Latest helpline trends: Quarter 3, 2017

The Insafe network of helplines collects data about the types of calls that they receive and this is analysed every three months to look at trends and new and emerging issues.

2017-12-11 BIK Team awareness, helplines

The most recent data collection covered the period from July to September 2017 inclusive and saw 9,695 contacts which all related to online issues. This was a reduction on the previous reporting period (11,573) but reflects the summer holiday period when some helplines also reduce their opening hours. Pupils are away from school and, for some, this means that they are also away from some of the challenges that they might face online.

Contacts to helplines during the reporting period were categorised as follows:

Once again, cyberbullying remains the issue which helplines are dealing with most often with around 14 per cent of calls relating to this. One particular app, Sarahah, was cited in cyberbullying cases by a number of helplines. This is an anonymous app that was originally set up as a business tool, based on the concept that workers can use it to leave anonymous feedback/constructive criticism for their colleagues and senior managers. The ability to be able to do this anonymously means that some users feel they can be quite honest, or even fairly brutal, in what they say. Unfortunately, this has been picked up by a number of young people (often in schools) who have used it to say unpleasant things about their peers and teachers. For further information, see the Guide to online services entry on Sarahah on the Better Internet for Kids (BIK) portal.

Privacy concerns are categorised in two ways: abuse of privacy and how to protect privacy. The combined number of contacts for both types of concern surpass the number of contacts related to cyberbullying and demonstrate there is real concern around privacy and how to manage it online. It could be argued that some of the calls concerning abuse of privacy could also be classed as cyberbullying; helplines rely on the judgment of counsellors to decide how to categorise individual calls. Some helplines commented on the complex nature of both privacy settings and terms and conditions which were too complicated for (young) people to understand and engage with.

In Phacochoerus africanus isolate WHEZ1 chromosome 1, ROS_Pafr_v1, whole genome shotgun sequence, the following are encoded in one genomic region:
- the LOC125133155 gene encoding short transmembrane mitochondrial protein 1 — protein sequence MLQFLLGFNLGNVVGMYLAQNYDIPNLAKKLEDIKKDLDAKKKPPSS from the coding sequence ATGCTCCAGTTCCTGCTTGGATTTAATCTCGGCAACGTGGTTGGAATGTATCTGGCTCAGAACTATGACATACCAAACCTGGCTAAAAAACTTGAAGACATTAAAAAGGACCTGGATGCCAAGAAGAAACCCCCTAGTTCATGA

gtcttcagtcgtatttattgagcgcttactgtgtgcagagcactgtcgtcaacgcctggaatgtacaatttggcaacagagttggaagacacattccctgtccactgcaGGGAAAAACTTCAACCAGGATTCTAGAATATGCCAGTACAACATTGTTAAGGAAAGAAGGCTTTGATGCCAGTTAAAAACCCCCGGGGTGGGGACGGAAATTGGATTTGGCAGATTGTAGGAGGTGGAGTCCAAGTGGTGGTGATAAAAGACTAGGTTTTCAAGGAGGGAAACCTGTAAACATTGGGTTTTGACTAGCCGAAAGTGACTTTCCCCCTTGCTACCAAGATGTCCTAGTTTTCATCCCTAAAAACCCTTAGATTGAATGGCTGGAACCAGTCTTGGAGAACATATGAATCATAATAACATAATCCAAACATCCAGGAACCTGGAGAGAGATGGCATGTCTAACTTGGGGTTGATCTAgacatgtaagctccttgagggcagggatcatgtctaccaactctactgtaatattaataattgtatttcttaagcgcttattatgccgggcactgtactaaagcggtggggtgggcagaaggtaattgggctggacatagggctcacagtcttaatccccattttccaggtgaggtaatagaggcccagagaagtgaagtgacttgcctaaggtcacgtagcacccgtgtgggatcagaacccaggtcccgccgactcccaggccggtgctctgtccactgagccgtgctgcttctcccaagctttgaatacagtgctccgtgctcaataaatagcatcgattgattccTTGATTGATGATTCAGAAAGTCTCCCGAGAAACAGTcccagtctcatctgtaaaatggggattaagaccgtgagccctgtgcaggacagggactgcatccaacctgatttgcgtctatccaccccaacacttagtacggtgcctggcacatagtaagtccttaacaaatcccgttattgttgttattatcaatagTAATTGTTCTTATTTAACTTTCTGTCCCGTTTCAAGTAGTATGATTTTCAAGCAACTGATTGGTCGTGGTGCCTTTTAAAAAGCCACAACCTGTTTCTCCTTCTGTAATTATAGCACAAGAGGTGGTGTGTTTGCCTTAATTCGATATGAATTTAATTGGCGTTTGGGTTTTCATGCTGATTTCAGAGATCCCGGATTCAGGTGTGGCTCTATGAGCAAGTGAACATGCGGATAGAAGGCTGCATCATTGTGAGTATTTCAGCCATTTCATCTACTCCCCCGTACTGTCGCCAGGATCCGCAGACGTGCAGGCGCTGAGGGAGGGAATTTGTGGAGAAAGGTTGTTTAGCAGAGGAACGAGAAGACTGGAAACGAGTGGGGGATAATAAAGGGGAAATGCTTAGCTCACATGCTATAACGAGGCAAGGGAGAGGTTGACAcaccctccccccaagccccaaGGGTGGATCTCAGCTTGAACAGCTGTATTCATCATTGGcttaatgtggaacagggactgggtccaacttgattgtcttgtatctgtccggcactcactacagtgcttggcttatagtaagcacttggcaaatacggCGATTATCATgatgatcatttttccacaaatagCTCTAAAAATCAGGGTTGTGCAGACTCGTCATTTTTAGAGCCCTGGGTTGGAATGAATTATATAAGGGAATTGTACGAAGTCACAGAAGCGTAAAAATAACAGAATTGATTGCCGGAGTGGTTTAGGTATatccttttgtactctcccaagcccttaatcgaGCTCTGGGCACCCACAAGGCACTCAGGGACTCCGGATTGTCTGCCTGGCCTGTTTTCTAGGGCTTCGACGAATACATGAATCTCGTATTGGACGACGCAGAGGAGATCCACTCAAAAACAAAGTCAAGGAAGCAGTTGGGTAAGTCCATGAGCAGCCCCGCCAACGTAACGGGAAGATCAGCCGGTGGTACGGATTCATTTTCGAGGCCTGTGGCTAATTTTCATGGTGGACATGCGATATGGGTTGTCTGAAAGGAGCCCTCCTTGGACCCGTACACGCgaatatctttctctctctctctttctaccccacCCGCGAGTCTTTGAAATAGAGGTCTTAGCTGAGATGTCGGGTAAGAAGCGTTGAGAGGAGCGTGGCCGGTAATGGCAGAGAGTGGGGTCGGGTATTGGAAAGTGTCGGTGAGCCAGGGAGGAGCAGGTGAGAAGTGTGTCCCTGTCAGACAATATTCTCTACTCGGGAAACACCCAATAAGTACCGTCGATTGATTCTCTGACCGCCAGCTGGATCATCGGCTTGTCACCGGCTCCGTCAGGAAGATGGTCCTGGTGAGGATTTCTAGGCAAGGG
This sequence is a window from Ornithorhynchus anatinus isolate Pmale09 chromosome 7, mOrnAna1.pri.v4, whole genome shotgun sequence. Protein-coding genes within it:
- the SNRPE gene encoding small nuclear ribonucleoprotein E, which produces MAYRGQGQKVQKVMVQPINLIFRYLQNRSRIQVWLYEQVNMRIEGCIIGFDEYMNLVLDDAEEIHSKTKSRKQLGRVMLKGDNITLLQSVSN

Most callers use the phone to make contact, although 43 per cent are using online communications technology to ask for help. Contacts via chat services account for 24 per cent of all contacts whereas in the previous reporting period only 5 per cent of contacts were made in this way.

Other key findings include:

  • The Irish helpline noted that there has been an increase in calls from pre-teens who have been looking at adult pornography. This is something which has been discussed in the past and there is a general consensus that this is becoming more of an issue, largely due to the ease with which young people are able to access this type of content. A session at the recent Safer Internet Forum (SIF) discussed whether age should determine how we experience the internet and there is clearly much work to be done on this issue.
  • The Czech helpline highlighted growing concerns around young people becoming addicted to online gambling. Information from the Czech government has identified that around 17 per cent of young people (under the age of 17) are addicted to online gambling and that this number has increased rapidly over recent months. This has implications for both awareness centres and helplines alike.

Find out more about the work of the Insafe network of helplines, including national contact details, at

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